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100 years ago in Salford: City’s ‘first hooligans’ batter one another in front of train station crowd

Trouble between fans at sporting contests is no new phenomenon.

Hooliganism in England was recorded as far back as the 1880s, when ‘roughs’ stirred up aggro at football matches.

Almost 100 years later, in 1974 when Manchester United were relegated to what was then the old Division Two, the ‘Red Army’, as their fans became known, caused mayhem and trouble the length and breadth of the country.

And to show you how nothing in history ever really changes, Greater Manchester Police are on high alert for Thursday’s return match in the Europa League between United and bitter rivals Liverpool, after Van Gaal’s men suffered an embarrassing 2-0 loss in the first leg.

But you may be interested to know that one of the earliest newspaper splashes in Salford on fan violence came not from the world of football, but from its distant cousin rugby league.

Despite the odd-shaped balls it’s not a sport associated with firms of hooligans or persistent crowd trouble.

Read: 50 years ago in Eccles: Pie fight turns ugly at Tripe Works

Police caught two men fighting in March 1916 after a match between historic rugby league teams Leigh and Swinton.

Both men were from the Clifton area (which now comes under the City of Salford, rather than Lancashire) but bizarrely enough, one was a Swinton rugby league fan, and the other a Swinton player!

Samuel Hamer, 24, and John Holder, also 24, stood in the dock while the story unfolded at Leigh County Court.

Magistrates heard the whole sorry tale as both men attempted to explain away their disorderly conduct.

Inspector Braithwaite, who was representing the Lancashire and North West Railway Company, told the court that a an earlier match that day between Leigh and Swinton had finished at 4.45pm.

Six hours later, the two men were spotted at Tyldesley train station at 10.35pm rather the worse for wear.

They were then seen shouting and quarreling on the platform about the match.

This would appear not to have been a suitable venue for their fighting so both agreed to go into the station’s waiting room and had “a stand-up fight which lasted for several minutes” with both men throwing punches.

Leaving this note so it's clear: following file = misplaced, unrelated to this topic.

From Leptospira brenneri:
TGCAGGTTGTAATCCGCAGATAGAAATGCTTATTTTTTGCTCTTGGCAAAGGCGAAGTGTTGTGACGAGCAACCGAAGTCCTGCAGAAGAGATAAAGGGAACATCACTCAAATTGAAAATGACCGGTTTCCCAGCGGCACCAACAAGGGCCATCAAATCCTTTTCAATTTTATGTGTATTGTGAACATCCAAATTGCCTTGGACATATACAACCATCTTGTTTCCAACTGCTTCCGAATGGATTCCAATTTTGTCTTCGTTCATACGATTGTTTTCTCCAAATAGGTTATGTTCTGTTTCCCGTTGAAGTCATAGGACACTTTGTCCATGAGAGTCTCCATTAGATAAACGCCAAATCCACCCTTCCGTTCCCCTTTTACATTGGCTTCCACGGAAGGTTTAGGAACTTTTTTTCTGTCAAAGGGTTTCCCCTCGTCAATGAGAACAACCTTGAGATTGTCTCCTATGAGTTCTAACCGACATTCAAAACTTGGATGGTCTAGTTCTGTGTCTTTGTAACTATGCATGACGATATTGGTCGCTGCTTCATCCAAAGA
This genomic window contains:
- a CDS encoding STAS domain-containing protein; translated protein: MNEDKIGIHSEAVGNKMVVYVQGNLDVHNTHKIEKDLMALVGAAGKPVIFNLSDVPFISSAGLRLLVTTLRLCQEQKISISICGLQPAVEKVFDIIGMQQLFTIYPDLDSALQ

Inspector Braithwaite tried to step in to end the all-out brawl but sadly to no avail.

This was perhaps – as it was revealed in court – because he only had one arm, so he sent for the police to stop the two combatants.

PC Trafford arrived on the scene some 15 minutes later and the two men were still “going at it hammer and tongs”, much to the delight of women and children who had not vacated the waiting room, which sounds more like a boxing ring to be honest.

Mr Braithwaite told the court that he saw Hamer take off his hat, coat and collar before throwing the first punch, obviously concerned that his clothing was not damaged in the bout.

Samuel Hamer, in his defence, said that when PC Trafford separated the pair the people in the waiting room began to boo PC Trafford and cried out, ‘Shame!’

Obviously a display of pugilistic skills from our two rough and ready men was a good way to pass the time.

The PC denied this and said that both men were using bad language and their conduct was “very disorderly”.

The Magistrate was certainly not as amused as the crowd by the two men’s actions and fined them 22 shillings, each with 10 shillings and sixpence court costs and warned them of their future conduct.

Main image: Bury Station © National Railway Museum and SSPL

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SalfordOnline.com's Local History Editor and Senior Reporter.